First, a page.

(September 21, 2018) - IRRI is leading innovations to provide adequate solutions to problems such as bacterial blight which severely affect rice production. In irrigated environments, bacterial blight can easily spread to large areas, causing up to 30% losses, a huge impact on the income for smallholder farmers in Asia.
Major genes for resistance called Xa genes (e.g., Xa4, Xa5, Xa21), have already been used in rice breeding programs. However, despite the importance of these genes in controlling the disease, the bacteria adapted to these resistant varieties making them susceptible again. There is a need to continue discovering new ways and developing varieties that can protect farmers from losses due to bacterial blight.
In a recent paper published on PLOS, scientists discovered variations of SWEET genes that make the plant resistance to Xanthomonas oryzae pv. Oryzae which causes bacterial blight. In normal conditions, the pathogen promotes the leakage of sugars by activating SWEET genes inside the plant cell. However, the new SWEET gene variants prevent sugar to be released. As a result, the bacteria fails to get nutrition from the host plant and it eventually dies, explains IRRI senior scientist on plant pathology Ricardo Oliva.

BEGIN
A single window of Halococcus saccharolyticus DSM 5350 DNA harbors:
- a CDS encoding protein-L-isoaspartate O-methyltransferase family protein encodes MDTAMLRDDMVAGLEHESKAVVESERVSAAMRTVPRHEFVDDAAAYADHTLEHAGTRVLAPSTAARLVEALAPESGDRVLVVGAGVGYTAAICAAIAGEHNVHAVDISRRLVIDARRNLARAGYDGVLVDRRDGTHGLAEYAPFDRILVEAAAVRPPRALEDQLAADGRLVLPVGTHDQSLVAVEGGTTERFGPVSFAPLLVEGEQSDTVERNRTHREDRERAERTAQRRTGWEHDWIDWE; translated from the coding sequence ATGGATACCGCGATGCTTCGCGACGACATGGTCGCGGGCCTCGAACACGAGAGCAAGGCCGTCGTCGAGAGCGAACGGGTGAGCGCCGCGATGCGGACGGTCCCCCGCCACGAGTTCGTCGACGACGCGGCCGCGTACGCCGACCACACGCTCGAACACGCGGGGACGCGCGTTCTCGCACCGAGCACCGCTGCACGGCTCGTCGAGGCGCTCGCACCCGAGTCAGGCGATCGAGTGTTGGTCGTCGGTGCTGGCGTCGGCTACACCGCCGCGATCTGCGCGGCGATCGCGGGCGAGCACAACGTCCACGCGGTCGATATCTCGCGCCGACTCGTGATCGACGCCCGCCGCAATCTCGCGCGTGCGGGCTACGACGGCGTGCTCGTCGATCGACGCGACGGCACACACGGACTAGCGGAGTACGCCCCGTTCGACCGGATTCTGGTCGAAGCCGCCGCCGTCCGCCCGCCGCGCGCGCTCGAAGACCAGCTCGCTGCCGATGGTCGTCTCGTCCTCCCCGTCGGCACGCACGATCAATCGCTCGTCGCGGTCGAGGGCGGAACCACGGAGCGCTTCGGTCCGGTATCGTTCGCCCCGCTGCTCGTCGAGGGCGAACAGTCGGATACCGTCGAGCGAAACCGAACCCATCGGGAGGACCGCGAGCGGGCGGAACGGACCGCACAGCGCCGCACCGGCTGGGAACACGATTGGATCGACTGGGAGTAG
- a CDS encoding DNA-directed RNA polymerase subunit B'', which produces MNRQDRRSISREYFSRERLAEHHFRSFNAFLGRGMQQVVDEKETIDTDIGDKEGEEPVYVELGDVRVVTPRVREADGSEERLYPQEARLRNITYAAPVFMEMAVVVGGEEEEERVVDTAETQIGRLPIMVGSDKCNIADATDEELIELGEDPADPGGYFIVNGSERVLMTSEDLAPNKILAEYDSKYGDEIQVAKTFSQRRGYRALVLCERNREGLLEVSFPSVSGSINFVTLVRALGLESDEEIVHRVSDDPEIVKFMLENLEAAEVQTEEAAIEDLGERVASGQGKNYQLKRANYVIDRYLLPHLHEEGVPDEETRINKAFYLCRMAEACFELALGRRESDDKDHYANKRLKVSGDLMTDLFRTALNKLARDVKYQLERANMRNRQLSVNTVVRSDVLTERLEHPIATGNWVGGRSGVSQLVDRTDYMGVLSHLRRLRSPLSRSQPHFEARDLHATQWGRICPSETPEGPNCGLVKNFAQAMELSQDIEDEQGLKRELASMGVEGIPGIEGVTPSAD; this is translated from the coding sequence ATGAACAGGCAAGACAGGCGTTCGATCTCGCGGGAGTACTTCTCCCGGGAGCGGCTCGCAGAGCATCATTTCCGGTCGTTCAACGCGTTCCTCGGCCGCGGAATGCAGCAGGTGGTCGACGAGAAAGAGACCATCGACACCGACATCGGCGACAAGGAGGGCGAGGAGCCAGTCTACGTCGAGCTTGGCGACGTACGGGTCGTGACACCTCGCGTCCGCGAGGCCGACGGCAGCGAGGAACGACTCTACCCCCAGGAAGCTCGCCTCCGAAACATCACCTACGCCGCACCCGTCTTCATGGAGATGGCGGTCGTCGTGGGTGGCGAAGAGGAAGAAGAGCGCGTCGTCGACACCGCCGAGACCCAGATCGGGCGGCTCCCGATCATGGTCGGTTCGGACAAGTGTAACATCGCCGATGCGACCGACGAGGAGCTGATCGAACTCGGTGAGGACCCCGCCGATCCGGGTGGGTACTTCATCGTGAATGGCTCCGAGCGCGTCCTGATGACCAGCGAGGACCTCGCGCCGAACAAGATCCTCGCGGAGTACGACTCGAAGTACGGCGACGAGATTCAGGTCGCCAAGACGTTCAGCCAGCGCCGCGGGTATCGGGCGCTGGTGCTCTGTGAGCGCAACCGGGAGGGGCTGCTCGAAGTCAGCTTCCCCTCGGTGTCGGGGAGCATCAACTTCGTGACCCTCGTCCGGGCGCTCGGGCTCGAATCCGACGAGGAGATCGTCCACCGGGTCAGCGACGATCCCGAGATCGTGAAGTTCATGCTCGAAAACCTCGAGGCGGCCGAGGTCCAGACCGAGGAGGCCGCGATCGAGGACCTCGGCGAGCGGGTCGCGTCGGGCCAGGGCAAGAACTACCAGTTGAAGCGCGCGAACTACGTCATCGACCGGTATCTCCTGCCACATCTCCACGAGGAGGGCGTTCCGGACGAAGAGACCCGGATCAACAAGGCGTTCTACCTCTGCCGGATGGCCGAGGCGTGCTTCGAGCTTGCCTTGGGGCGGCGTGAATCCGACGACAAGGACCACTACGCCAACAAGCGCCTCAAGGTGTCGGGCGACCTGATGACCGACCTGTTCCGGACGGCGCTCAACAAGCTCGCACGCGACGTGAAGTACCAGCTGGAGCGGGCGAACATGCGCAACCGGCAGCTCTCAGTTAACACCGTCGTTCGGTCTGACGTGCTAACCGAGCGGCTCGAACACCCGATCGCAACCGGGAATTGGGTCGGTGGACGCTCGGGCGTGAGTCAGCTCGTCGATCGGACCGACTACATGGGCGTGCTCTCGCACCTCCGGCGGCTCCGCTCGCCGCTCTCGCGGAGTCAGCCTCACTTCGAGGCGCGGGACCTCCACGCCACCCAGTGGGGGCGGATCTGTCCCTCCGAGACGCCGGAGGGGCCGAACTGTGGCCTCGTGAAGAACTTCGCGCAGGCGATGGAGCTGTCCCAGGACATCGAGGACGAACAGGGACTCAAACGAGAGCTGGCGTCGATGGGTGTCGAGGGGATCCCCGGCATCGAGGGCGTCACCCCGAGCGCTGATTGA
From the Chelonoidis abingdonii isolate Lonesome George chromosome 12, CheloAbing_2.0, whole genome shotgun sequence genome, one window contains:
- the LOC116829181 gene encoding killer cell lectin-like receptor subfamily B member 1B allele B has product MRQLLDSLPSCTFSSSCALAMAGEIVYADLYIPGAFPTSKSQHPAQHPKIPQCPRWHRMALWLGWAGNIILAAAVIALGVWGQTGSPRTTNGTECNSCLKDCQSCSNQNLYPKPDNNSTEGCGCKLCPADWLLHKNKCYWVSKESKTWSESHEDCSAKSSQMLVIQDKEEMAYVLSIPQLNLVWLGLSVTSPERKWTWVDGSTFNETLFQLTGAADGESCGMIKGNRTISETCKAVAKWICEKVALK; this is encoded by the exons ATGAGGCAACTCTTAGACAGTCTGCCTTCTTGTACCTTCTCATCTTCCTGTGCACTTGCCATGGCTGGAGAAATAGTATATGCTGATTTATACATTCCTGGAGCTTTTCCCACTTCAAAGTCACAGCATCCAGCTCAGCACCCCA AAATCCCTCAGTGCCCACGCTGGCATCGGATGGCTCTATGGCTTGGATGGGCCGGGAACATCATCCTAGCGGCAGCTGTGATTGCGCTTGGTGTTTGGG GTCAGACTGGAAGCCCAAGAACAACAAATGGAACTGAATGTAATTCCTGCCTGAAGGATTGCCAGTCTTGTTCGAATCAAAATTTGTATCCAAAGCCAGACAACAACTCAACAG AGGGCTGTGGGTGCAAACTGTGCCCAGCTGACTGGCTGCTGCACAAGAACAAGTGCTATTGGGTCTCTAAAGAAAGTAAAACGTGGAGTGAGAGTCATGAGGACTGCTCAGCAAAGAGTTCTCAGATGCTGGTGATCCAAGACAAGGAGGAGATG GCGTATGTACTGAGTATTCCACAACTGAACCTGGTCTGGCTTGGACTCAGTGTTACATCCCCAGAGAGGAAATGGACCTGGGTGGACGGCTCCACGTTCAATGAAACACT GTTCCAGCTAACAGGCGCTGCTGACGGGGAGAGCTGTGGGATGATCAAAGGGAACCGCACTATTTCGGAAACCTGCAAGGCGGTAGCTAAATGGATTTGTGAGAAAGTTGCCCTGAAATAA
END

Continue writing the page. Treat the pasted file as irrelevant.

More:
The gene naturally occurs in rice.
“Using IRRI’s rich germplasm collection, we were able to discover the potential of variations in the SWEET gene to be used in breeding new blight-resistant varieties. The variations appear to have emerged from at least three rice subspecies," Oliva adds. “This opens up the gates to use similar techniques to fight other pathogens in rice as well as in other crops such as corn, wheat, and cassava."
At present, this is already part of IRRI’s breeding pipeline and is expected to be available for use in a few years. Learn more about IRRI (www.irri.org).